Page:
If you ask the optimist s/he will respond ‘I want people to read my article’ and the pessimist would probably respond ‘I don’t care what people are doing with my article as long as they cite it and my H-Index grows’.

I would love to see the link between open access and reading – no, no not ‘clicking’ or ‘downloading’ – and actual meaningful engagement with your 25-page journal article.

Aude Ferrachat just wrote on open access models at Allegra Laboratory:
(...) heightened visibility and accessibility would therefore ensure that the results of publicly funded research are indeed made available to the public.
I completely understand the value of having something available open access for the sake of it and the belief in exploration and discovery, but open access does not do anything AUTOMATICALLY.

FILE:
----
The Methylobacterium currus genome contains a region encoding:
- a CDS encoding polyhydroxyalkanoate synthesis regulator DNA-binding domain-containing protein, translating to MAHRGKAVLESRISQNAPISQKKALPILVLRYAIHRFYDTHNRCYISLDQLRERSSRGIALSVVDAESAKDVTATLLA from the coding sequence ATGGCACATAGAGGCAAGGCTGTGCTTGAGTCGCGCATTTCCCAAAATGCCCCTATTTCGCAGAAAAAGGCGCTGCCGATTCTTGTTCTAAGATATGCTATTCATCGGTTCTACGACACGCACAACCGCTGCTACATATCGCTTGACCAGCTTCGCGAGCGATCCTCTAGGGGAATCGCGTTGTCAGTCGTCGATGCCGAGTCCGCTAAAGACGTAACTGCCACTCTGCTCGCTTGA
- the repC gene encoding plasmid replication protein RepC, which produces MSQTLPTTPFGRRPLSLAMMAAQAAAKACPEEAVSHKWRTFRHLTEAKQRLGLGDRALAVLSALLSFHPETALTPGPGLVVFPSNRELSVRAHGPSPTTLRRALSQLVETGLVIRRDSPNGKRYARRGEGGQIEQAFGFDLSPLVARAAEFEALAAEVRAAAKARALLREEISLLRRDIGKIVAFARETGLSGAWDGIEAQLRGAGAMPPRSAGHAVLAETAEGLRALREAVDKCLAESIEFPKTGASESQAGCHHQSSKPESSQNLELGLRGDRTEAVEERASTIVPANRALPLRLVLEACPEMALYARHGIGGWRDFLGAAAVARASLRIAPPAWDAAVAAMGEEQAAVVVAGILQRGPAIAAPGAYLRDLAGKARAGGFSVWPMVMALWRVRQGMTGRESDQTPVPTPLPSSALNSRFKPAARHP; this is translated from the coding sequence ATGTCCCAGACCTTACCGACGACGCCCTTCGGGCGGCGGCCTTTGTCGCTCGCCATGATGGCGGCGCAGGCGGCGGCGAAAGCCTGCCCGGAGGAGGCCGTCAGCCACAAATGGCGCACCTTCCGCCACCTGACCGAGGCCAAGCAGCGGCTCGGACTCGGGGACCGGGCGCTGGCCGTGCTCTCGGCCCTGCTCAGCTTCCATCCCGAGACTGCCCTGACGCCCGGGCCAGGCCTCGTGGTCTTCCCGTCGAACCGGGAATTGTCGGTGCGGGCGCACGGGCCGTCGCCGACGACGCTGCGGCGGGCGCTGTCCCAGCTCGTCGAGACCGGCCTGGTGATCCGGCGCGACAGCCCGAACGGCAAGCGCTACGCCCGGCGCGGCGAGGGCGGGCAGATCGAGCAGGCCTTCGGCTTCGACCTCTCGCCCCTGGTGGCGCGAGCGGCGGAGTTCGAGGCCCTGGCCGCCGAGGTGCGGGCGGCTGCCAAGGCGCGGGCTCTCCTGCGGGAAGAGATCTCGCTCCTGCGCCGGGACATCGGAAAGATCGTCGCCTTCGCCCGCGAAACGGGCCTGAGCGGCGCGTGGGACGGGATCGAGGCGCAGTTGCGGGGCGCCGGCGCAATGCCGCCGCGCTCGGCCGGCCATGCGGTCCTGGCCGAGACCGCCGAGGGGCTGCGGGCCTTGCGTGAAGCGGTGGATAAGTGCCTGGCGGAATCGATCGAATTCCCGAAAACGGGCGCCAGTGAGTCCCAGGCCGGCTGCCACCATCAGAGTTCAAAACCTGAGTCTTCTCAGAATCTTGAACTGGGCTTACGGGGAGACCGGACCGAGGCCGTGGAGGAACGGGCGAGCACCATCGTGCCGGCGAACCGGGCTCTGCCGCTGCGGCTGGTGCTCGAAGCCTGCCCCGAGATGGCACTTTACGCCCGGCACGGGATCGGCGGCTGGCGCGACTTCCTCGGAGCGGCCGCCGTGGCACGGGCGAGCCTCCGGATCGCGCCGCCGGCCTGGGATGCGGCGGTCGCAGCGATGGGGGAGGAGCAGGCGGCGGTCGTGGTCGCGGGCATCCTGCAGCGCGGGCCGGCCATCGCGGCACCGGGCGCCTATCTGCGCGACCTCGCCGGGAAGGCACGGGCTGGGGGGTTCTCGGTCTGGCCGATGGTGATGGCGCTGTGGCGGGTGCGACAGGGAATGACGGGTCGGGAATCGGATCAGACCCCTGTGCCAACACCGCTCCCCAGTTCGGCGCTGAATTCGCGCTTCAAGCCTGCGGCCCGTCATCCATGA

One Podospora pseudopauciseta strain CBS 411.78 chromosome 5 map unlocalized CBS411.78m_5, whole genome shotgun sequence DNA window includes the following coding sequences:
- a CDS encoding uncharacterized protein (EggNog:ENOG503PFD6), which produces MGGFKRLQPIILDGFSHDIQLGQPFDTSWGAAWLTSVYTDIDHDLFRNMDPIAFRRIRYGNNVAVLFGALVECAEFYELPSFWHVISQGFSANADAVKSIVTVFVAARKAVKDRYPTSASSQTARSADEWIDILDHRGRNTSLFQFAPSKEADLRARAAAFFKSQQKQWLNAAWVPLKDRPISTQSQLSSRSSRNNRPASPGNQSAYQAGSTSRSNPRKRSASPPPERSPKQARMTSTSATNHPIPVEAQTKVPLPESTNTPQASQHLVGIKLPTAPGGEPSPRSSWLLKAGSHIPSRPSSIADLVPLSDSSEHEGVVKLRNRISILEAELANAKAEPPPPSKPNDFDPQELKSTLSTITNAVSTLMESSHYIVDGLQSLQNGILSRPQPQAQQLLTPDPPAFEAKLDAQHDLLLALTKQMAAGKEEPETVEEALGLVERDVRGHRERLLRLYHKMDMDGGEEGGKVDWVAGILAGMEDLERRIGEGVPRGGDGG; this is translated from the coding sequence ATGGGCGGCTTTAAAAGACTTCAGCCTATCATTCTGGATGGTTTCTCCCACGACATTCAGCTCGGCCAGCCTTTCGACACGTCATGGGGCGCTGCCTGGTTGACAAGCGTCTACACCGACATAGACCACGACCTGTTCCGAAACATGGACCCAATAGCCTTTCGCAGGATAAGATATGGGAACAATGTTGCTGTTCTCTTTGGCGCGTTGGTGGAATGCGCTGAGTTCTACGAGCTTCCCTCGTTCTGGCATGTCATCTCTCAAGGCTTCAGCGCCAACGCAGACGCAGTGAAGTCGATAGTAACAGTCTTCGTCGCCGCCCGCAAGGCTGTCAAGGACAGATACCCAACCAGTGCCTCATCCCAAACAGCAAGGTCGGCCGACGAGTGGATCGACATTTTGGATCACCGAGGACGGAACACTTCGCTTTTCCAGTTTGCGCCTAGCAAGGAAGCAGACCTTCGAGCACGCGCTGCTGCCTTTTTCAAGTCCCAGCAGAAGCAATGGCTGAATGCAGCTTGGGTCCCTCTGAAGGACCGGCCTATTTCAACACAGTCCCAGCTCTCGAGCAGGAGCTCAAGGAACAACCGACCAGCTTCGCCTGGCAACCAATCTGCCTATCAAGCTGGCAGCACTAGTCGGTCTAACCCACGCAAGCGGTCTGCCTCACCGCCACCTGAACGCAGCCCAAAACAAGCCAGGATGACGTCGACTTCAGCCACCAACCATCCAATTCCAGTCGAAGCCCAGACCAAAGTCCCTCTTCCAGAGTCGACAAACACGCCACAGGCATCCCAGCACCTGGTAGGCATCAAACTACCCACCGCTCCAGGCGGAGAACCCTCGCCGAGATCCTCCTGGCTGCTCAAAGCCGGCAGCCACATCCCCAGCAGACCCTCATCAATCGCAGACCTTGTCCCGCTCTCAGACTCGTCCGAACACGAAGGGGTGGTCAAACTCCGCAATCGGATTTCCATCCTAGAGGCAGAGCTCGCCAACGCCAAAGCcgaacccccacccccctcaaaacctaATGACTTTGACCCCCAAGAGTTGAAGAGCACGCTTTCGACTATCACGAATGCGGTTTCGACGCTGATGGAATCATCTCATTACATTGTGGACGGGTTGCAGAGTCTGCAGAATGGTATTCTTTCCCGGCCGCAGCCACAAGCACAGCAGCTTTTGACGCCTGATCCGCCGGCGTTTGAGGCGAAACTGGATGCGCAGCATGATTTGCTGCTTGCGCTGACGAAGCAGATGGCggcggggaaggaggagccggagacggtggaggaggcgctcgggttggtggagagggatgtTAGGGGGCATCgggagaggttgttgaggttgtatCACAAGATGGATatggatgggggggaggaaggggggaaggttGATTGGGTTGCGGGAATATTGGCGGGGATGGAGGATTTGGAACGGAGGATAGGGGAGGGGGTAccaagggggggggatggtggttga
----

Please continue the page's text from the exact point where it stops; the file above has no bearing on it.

You still need to promote your research, you need to present it in ways other than a journal article before your paper goes viral after it was featured on global media.
Open access or not, chances are that your research will not be noticed and most likely not discovered by itself. I often feel that academics blame the current publishing process on something they are equally responsible for: Hiding interesting research behind a ‘wall’ of academic language, boring literature reviews and conclusion that hardly tell mere mortals much about what you actually found out.

Welcome to the open access journal graveyard!